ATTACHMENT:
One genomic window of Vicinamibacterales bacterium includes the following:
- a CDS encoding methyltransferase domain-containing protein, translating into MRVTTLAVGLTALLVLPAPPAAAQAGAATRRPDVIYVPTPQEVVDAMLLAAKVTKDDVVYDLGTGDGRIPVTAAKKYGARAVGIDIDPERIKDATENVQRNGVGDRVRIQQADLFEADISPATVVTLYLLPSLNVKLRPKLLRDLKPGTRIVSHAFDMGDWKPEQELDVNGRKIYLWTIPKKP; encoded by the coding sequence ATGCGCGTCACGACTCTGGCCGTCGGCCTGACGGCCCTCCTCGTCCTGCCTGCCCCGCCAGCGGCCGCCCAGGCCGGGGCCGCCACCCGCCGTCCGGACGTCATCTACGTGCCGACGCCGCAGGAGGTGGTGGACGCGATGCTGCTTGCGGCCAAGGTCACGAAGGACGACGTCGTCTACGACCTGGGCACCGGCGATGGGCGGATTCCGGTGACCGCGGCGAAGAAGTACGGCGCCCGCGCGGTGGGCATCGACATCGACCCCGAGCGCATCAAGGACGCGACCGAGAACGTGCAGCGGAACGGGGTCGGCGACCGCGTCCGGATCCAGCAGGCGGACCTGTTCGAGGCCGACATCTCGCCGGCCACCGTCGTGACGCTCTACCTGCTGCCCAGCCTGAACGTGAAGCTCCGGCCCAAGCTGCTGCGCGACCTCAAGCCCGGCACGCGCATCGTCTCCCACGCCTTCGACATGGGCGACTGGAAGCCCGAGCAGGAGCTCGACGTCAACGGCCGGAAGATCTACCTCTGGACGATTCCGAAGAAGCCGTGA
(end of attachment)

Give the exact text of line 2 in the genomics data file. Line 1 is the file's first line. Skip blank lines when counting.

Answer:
- a CDS encoding methyltransferase domain-containing protein, translating into MRVTTLAVGLTALLVLPAPPAAAQAGAATRRPDVIYVPTPQEVVDAMLLAAKVTKDDVVYDLGTGDGRIPVTAAKKYGARAVGIDIDPERIKDATENVQRNGVGDRVRIQQADLFEADISPATVVTLYLLPSLNVKLRPKLLRDLKPGTRIVSHAFDMGDWKPEQELDVNGRKIYLWTIPKKP; encoded by the coding sequence ATGCGCGTCACGACTCTGGCCGTCGGCCTGACGGCCCTCCTCGTCCTGCCTGCCCCGCCAGCGGCCGCCCAGGCCGGGGCCGCCACCCGCCGTCCGGACGTCATCTACGTGCCGACGCCGCAGGAGGTGGTGGACGCGATGCTGCTTGCGGCCAAGGTCACGAAGGACGACGTCGTCTACGACCTGGGCACCGGCGATGGGCGGATTCCGGTGACCGCGGCGAAGAAGTACGGCGCCCGCGCGGTGGGCATCGACATCGACCCCGAGCGCATCAAGGACGCGACCGAGAACGTGCAGCGGAACGGGGTCGGCGACCGCGTCCGGATCCAGCAGGCGGACCTGTTCGAGGCCGACATCTCGCCGGCCACCGTCGTGACGCTCTACCTGCTGCCCAGCCTGAACGTGAAGCTCCGGCCCAAGCTGCTGCGCGACCTCAAGCCCGGCACGCGCATCGTCTCCCACGCCTTCGACATGGGCGACTGGAAGCCCGAGCAGGAGCTCGACGTCAACGGCCGGAAGATCTACCTCTGGACGATTCCGAAGAAGCCGTGA